Workbench Wednesday – #10 (2013) FORP Bench, The Wood!

The stage and setting for the 2013 French Oak Roubo Project workbench build has been covered like a blanket around the woodworking bogosphere so I do not need to address it again here.  Just do a search for “french oak roubo project” in your favorite surveillance vehicle/search engine and you will get a multitude of responses, probably somewhere north of 25,000 citations including blogs from about a half dozen of the participants including me.  Now I’ll spend a couple of posts discussing the making of the bench, then one on the using of it.

Our raw material was oak harvested from France following the catastrophic Christmas ice storm of 1999, which destroyed over 10,000 trees in the forests around Versailles alone.  The trees were harvested and the lumber placed in storage, eventually purchased and exported to the US by entrepreneur Bo Childs, our host for the event who in concert with Jameel Abraham made it available to us.  The most mature trees were likely alive even during the lifetime of Roubo himself, and some amatuer dendrochronology on at least one of the slabs put the seedling of the giant timber back to the Napoleanic era.  Safe to say that none of us had ever encountered lumber like this before.  These imported slabs measured up to sixteen feet long, two feet wide and six inches thick.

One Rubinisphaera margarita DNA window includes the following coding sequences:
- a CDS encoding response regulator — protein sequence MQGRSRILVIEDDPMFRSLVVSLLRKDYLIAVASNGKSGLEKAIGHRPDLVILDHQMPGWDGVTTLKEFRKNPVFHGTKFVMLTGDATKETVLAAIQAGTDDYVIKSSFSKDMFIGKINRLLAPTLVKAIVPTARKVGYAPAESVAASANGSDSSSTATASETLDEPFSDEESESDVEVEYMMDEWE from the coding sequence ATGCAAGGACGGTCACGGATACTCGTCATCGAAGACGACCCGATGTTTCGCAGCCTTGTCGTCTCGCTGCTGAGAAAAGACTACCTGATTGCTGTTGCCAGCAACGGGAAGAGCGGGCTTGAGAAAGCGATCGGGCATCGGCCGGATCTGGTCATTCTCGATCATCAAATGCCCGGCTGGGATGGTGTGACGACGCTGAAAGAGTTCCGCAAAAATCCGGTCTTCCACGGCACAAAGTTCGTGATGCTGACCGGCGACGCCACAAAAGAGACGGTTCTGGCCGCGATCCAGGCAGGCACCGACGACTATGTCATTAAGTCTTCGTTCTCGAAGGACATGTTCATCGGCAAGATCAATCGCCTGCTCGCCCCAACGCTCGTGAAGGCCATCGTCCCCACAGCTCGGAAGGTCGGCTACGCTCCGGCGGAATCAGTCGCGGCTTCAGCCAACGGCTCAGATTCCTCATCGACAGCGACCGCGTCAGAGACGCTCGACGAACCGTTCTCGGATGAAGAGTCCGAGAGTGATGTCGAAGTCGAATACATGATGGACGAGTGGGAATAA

Soon enough on that sweltering July week we were coordinating into teams preparing the stock for the battle ahead.  The end point?  Slab topped benches made from almost 250-year old white oak, weighing in at about 500 pounds.  Impressive.  Fortunately thanks to his business Bo had the full range of machinery on hand, ranging from the forklifts needed to move these half-ton slabs around and the bandsaw mill to render them into rough slabs.

Beyond the material handling aspects, Wyatt Childs, Inc, possessed stock preparation capacity beyond anything I had ever seen outside of a full-scale furniture factory.

Before you knew it we all had slabs and legs roughed out, ready for us to get to work.  Mine is the one farthest from the camera.